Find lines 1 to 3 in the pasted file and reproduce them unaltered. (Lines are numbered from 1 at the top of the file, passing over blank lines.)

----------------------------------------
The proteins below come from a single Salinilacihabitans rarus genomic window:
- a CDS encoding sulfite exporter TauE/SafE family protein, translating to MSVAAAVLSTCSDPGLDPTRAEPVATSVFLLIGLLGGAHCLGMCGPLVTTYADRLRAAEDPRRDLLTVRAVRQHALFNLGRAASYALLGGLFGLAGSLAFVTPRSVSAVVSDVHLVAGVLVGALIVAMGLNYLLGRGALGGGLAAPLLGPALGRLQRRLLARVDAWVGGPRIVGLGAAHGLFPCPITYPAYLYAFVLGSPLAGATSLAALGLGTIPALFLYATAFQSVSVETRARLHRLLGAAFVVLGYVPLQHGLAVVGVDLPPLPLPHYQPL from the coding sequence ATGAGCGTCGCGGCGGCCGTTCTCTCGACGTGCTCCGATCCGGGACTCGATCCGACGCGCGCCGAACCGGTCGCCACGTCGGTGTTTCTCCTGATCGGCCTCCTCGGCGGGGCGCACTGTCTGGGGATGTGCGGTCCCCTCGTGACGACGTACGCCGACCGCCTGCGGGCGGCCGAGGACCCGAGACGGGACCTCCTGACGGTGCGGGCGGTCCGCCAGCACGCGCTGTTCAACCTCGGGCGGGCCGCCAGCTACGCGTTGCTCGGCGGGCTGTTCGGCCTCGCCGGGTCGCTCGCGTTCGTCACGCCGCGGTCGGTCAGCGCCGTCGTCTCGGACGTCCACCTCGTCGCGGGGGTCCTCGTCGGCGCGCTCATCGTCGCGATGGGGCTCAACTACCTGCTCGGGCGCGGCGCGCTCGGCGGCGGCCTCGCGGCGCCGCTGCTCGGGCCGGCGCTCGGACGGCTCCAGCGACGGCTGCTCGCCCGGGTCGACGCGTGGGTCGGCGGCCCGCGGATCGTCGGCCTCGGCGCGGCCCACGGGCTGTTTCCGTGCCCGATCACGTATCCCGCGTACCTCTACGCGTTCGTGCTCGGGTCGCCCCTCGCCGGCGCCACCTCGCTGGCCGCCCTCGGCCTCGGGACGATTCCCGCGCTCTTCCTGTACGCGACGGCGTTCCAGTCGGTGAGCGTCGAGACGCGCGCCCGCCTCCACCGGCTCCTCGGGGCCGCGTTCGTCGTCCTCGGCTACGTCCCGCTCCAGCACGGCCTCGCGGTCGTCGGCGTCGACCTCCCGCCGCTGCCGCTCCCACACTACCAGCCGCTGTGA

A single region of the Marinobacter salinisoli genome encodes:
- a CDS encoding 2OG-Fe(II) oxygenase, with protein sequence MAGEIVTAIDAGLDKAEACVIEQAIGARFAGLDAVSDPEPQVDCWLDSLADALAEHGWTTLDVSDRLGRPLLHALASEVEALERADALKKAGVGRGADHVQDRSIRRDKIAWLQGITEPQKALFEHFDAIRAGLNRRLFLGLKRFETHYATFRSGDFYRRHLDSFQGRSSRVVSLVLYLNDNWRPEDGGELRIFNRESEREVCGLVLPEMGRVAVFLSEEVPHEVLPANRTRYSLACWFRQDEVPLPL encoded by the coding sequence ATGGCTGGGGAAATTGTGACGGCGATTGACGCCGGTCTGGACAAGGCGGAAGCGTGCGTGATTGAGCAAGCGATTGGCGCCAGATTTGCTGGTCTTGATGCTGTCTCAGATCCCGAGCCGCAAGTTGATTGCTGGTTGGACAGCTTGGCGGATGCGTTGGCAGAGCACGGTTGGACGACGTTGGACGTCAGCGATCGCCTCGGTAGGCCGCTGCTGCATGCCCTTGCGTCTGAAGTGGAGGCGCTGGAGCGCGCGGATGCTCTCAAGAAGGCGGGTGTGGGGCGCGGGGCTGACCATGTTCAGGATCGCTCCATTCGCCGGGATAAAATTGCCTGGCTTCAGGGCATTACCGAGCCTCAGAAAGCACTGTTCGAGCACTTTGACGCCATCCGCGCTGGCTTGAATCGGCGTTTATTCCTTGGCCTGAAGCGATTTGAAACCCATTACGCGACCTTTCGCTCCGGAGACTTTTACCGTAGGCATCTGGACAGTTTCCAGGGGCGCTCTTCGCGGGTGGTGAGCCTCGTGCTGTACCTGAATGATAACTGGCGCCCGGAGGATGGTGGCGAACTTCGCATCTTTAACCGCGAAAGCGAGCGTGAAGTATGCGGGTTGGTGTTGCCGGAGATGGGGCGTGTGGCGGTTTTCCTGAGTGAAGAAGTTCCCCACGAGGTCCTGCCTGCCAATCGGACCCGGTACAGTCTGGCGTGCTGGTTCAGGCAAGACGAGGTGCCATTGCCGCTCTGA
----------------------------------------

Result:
The proteins below come from a single Salinilacihabitans rarus genomic window:
- a CDS encoding sulfite exporter TauE/SafE family protein, translating to MSVAAAVLSTCSDPGLDPTRAEPVATSVFLLIGLLGGAHCLGMCGPLVTTYADRLRAAEDPRRDLLTVRAVRQHALFNLGRAASYALLGGLFGLAGSLAFVTPRSVSAVVSDVHLVAGVLVGALIVAMGLNYLLGRGALGGGLAAPLLGPALGRLQRRLLARVDAWVGGPRIVGLGAAHGLFPCPITYPAYLYAFVLGSPLAGATSLAALGLGTIPALFLYATAFQSVSVETRARLHRLLGAAFVVLGYVPLQHGLAVVGVDLPPLPLPHYQPL from the coding sequence ATGAGCGTCGCGGCGGCCGTTCTCTCGACGTGCTCCGATCCGGGACTCGATCCGACGCGCGCCGAACCGGTCGCCACGTCGGTGTTTCTCCTGATCGGCCTCCTCGGCGGGGCGCACTGTCTGGGGATGTGCGGTCCCCTCGTGACGACGTACGCCGACCGCCTGCGGGCGGCCGAGGACCCGAGACGGGACCTCCTGACGGTGCGGGCGGTCCGCCAGCACGCGCTGTTCAACCTCGGGCGGGCCGCCAGCTACGCGTTGCTCGGCGGGCTGTTCGGCCTCGCCGGGTCGCTCGCGTTCGTCACGCCGCGGTCGGTCAGCGCCGTCGTCTCGGACGTCCACCTCGTCGCGGGGGTCCTCGTCGGCGCGCTCATCGTCGCGATGGGGCTCAACTACCTGCTCGGGCGCGGCGCGCTCGGCGGCGGCCTCGCGGCGCCGCTGCTCGGGCCGGCGCTCGGACGGCTCCAGCGACGGCTGCTCGCCCGGGTCGACGCGTGGGTCGGCGGCCCGCGGATCGTCGGCCTCGGCGCGGCCCACGGGCTGTTTCCGTGCCCGATCACGTATCCCGCGTACCTCTACGCGTTCGTGCTCGGGTCGCCCCTCGCCGGCGCCACCTCGCTGGCCGCCCTCGGCCTCGGGACGATTCCCGCGCTCTTCCTGTACGCGACGGCGTTCCAGTCGGTGAGCGTCGAGACGCGCGCCCGCCTCCACCGGCTCCTCGGGGCCGCGTTCGTCGTCCTCGGCTACGTCCCGCTCCAGCACGGCCTCGCGGTCGTCGGCGTCGACCTCCCGCCGCTGCCGCTCCCACACTACCAGCCGCTGTGA

A single region of the Marinobacter salinisoli genome encodes: